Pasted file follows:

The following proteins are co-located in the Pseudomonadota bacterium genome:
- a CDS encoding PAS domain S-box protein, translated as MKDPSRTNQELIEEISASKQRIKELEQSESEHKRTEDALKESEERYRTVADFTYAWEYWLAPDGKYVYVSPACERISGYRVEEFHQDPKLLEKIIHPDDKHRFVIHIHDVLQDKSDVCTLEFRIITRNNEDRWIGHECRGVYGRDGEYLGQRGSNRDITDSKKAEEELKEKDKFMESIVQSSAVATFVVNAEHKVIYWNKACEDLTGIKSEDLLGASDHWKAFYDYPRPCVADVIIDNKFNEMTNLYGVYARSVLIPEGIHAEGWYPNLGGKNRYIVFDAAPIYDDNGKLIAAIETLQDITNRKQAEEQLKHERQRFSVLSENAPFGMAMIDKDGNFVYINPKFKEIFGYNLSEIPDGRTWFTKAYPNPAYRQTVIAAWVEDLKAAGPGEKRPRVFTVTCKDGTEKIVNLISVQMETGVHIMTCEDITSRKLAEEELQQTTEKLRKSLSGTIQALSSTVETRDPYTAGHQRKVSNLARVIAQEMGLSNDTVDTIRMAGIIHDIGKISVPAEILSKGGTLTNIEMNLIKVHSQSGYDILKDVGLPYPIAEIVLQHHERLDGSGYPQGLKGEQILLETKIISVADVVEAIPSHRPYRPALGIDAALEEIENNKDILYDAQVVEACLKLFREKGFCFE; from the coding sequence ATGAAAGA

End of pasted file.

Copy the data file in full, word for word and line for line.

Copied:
The following proteins are co-located in the Pseudomonadota bacterium genome:
- a CDS encoding PAS domain S-box protein, translated as MKDPSRTNQELIEEISASKQRIKELEQSESEHKRTEDALKESEERYRTVADFTYAWEYWLAPDGKYVYVSPACERISGYRVEEFHQDPKLLEKIIHPDDKHRFVIHIHDVLQDKSDVCTLEFRIITRNNEDRWIGHECRGVYGRDGEYLGQRGSNRDITDSKKAEEELKEKDKFMESIVQSSAVATFVVNAEHKVIYWNKACEDLTGIKSEDLLGASDHWKAFYDYPRPCVADVIIDNKFNEMTNLYGVYARSVLIPEGIHAEGWYPNLGGKNRYIVFDAAPIYDDNGKLIAAIETLQDITNRKQAEEQLKHERQRFSVLSENAPFGMAMIDKDGNFVYINPKFKEIFGYNLSEIPDGRTWFTKAYPNPAYRQTVIAAWVEDLKAAGPGEKRPRVFTVTCKDGTEKIVNLISVQMETGVHIMTCEDITSRKLAEEELQQTTEKLRKSLSGTIQALSSTVETRDPYTAGHQRKVSNLARVIAQEMGLSNDTVDTIRMAGIIHDIGKISVPAEILSKGGTLTNIEMNLIKVHSQSGYDILKDVGLPYPIAEIVLQHHERLDGSGYPQGLKGEQILLETKIISVADVVEAIPSHRPYRPALGIDAALEEIENNKDILYDAQVVEACLKLFREKGFCFE; from the coding sequence ATGAAAGA